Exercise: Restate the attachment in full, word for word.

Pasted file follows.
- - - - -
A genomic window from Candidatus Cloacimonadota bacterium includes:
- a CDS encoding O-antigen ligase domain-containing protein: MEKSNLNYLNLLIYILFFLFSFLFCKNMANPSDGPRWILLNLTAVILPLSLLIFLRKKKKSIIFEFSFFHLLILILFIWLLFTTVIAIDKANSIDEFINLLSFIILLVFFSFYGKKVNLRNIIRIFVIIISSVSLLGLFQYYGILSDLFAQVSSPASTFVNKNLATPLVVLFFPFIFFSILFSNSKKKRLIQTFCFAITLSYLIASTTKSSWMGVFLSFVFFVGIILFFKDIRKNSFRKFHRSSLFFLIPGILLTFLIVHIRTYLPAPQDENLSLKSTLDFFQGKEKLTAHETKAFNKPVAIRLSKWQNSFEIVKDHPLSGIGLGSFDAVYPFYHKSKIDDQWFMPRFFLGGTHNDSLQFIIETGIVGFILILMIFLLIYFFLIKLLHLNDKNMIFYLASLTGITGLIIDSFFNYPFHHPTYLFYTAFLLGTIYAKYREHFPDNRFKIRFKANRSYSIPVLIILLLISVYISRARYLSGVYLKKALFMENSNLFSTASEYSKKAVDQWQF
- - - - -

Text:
A genomic window from Candidatus Cloacimonadota bacterium includes:
- a CDS encoding O-antigen ligase domain-containing protein: MEKSNLNYLNLLIYILFFLFSFLFCKNMANPSDGPRWILLNLTAVILPLSLLIFLRKKKKSIIFEFSFFHLLILILFIWLLFTTVIAIDKANSIDEFINLLSFIILLVFFSFYGKKVNLRNIIRIFVIIISSVSLLGLFQYYGILSDLFAQVSSPASTFVNKNLATPLVVLFFPFIFFSILFSNSKKKRLIQTFCFAITLSYLIASTTKSSWMGVFLSFVFFVGIILFFKDIRKNSFRKFHRSSLFFLIPGILLTFLIVHIRTYLPAPQDENLSLKSTLDFFQGKEKLTAHETKAFNKPVAIRLSKWQNSFEIVKDHPLSGIGLGSFDAVYPFYHKSKIDDQWFMPRFFLGGTHNDSLQFIIETGIVGFILILMIFLLIYFFLIKLLHLNDKNMIFYLASLTGITGLIIDSFFNYPFHHPTYLFYTAFLLGTIYAKYREHFPDNRFKIRFKANRSYSIPVLIILLLISVYISRARYLSGVYLKKALFMENSNLFSTASEYSKKAVDQWQF